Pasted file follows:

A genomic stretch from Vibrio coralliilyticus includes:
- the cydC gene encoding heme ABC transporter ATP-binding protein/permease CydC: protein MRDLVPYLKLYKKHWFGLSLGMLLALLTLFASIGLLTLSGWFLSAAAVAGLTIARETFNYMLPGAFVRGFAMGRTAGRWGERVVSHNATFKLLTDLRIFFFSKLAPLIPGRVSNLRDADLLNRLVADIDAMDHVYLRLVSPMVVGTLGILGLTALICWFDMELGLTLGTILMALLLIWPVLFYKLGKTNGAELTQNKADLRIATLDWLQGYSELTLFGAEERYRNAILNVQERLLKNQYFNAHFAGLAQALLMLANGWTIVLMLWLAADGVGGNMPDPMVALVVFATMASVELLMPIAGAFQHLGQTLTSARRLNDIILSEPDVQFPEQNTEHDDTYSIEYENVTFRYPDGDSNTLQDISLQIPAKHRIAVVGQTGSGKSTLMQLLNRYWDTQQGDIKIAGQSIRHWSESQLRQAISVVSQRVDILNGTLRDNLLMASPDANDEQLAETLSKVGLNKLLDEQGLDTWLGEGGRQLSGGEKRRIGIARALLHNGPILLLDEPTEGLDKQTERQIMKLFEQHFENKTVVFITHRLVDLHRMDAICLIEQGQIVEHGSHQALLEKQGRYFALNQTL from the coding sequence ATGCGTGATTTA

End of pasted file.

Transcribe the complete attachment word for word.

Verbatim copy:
A genomic stretch from Vibrio coralliilyticus includes:
- the cydC gene encoding heme ABC transporter ATP-binding protein/permease CydC: protein MRDLVPYLKLYKKHWFGLSLGMLLALLTLFASIGLLTLSGWFLSAAAVAGLTIARETFNYMLPGAFVRGFAMGRTAGRWGERVVSHNATFKLLTDLRIFFFSKLAPLIPGRVSNLRDADLLNRLVADIDAMDHVYLRLVSPMVVGTLGILGLTALICWFDMELGLTLGTILMALLLIWPVLFYKLGKTNGAELTQNKADLRIATLDWLQGYSELTLFGAEERYRNAILNVQERLLKNQYFNAHFAGLAQALLMLANGWTIVLMLWLAADGVGGNMPDPMVALVVFATMASVELLMPIAGAFQHLGQTLTSARRLNDIILSEPDVQFPEQNTEHDDTYSIEYENVTFRYPDGDSNTLQDISLQIPAKHRIAVVGQTGSGKSTLMQLLNRYWDTQQGDIKIAGQSIRHWSESQLRQAISVVSQRVDILNGTLRDNLLMASPDANDEQLAETLSKVGLNKLLDEQGLDTWLGEGGRQLSGGEKRRIGIARALLHNGPILLLDEPTEGLDKQTERQIMKLFEQHFENKTVVFITHRLVDLHRMDAICLIEQGQIVEHGSHQALLEKQGRYFALNQTL from the coding sequence ATGCGTGATTTA